– Older people appear to need less sleep because they don’t become as exhausted
– But a new review has found they may have adjusted to a life without proper rest
– It’s believed they have the same drive for it, but their brain is less sensitive to it
– This has a mental price too, increasing the risk of dementia and other illnesses
Middle-aged people do not need less sleep than the young, but miss out on it because of damage to their brain.A scientific review has concluded that we cannot get away with less sleep as we age, as many experts believe. Older people appear to need less sleep because they are less exhausted after missing out on it, seeing less of a drop in their ability to carry out normal tasks than the young. But a review by US scientists has found they may simply have just adjusted to a life without proper rest.
A scientific review has concluded that we cannot get away with less sleep as we age, as many experts believe Instead, evidence shows, it is likely that older people have the same drive to sleep, but their brain is less sensitive to it.But this has a mental and physical price too, increasing the risk of dementia and other illnesses. Study author Professor Matthew Walker, of the University of California, Berkeley, said sleep loss was not due to a busy schedule or simply needing less sleep. Instead as the brain ages, neurons and circuits in the areas that regulate sleep slowly degrade, resulting in a decreased amount of non-REM sleep.
But non-REM deep sleep is widely known to play a key role in maintaining memory and cognition. Writing in the journal Neuron, Professor Walker said: ‘Sleep changes with ageing, but it doesn’t just change with ageing, it can also start to explain ageing itself. ‘There is a debate in the literature as to whether older adults need less sleep, or rather, older adults cannot generate the sleep that they nevertheless need.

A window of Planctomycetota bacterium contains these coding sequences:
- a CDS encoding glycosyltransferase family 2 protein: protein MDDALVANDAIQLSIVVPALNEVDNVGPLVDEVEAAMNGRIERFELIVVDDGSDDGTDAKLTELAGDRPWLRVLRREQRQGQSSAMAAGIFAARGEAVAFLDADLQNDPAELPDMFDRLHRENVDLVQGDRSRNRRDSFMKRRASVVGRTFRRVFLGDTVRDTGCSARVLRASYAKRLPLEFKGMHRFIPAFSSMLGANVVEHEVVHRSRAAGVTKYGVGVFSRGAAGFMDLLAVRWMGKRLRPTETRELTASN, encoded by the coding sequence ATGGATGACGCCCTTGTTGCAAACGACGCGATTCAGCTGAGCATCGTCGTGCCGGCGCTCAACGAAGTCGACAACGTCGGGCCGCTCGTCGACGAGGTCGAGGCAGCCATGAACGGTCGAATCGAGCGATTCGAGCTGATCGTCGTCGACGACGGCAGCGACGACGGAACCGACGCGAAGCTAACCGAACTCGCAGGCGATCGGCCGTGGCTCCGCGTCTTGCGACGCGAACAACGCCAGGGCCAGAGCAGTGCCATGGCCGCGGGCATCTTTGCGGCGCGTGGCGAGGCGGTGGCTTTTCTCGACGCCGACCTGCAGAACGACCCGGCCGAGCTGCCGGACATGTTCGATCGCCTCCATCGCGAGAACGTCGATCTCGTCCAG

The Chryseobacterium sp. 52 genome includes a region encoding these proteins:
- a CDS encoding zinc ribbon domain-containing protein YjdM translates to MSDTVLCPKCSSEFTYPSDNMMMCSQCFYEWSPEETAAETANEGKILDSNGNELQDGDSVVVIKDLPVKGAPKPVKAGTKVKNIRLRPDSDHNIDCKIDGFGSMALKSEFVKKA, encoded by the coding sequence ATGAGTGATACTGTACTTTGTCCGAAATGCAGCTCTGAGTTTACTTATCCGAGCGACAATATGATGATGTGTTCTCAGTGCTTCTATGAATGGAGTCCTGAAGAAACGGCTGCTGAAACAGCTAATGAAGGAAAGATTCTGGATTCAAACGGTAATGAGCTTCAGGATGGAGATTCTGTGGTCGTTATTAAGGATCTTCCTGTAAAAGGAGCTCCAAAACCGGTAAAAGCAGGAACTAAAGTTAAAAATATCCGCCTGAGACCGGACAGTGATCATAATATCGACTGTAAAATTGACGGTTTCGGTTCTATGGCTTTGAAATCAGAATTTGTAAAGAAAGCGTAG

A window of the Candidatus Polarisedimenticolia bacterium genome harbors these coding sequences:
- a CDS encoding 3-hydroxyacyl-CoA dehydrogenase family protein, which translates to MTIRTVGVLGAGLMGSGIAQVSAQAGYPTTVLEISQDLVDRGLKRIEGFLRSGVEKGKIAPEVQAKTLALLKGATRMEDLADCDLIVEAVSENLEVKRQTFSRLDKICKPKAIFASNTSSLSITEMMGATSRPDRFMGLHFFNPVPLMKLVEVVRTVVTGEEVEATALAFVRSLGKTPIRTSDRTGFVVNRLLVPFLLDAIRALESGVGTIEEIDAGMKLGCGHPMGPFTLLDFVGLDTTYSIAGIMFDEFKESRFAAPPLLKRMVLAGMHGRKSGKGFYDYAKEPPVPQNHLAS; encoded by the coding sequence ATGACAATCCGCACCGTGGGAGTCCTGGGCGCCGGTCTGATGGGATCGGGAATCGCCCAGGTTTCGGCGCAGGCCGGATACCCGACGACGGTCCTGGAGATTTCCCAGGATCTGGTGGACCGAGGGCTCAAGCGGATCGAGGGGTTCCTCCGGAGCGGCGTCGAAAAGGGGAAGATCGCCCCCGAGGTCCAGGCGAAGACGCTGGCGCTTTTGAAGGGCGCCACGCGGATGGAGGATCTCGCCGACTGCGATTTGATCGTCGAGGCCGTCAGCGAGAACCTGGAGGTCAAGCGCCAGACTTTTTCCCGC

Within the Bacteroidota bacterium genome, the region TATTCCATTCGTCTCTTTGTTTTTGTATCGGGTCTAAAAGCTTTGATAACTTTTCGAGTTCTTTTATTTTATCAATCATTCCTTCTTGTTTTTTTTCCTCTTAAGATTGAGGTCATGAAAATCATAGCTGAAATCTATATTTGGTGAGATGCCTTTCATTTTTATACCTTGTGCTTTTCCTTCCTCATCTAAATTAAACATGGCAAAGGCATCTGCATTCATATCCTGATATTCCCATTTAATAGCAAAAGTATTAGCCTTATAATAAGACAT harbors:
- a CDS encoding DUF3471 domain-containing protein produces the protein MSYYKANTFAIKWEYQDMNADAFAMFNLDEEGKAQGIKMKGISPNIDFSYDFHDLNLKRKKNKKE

‘The evidence seems to favor one side – older adults do not have a reduced sleep need, but instead, an impaired ability to generate sleep. The elderly therefore suffer from an unmet sleep need.’
Older people have the same drive to sleep, but their brain is less sensitive to it, experts say The scientists said many older people don’t report sleep problems as their brains are accustomed to being sleep-deprived every day. But they have lots of chemical markers of deprivation and tests showed their brain waves in sleeping are disrupted.
The changes in sleep quality start as early as the mid-thirties, well before people notice that they are shifting to a more ‘early-to-bed-early-to-rise’ schedule or are waking up in the middle of the night more often
Women seem to experience far less deterioration in non-REM deep sleep than men, even though the changes to REM sleep are about the same in those two genders. Faster-than-average sleep deterioration may also be a key risk factor for diseases like Alzheimer’s and dementia.
But Professor Walker said at the moment there are not many treatments available to tackle this decline in sleep quality apart from urging people to avoid caffeine and alcohol and keep a routine.
He said: ‘Sleep decline is one of the most dramatic physiological changes that occurs as we age, yet that demonstrable change is not part of the health conversation today. ‘We need to recognize the causal contribution of sleep disruption in the physical and mental deterioration that underlies ageing and dementia. ‘More attention needs to be paid to the diagnosis and treatment of sleep disturbance if we are going to extend health-span, and not just lifespan.’ Advice on what to do when you can’t sleep.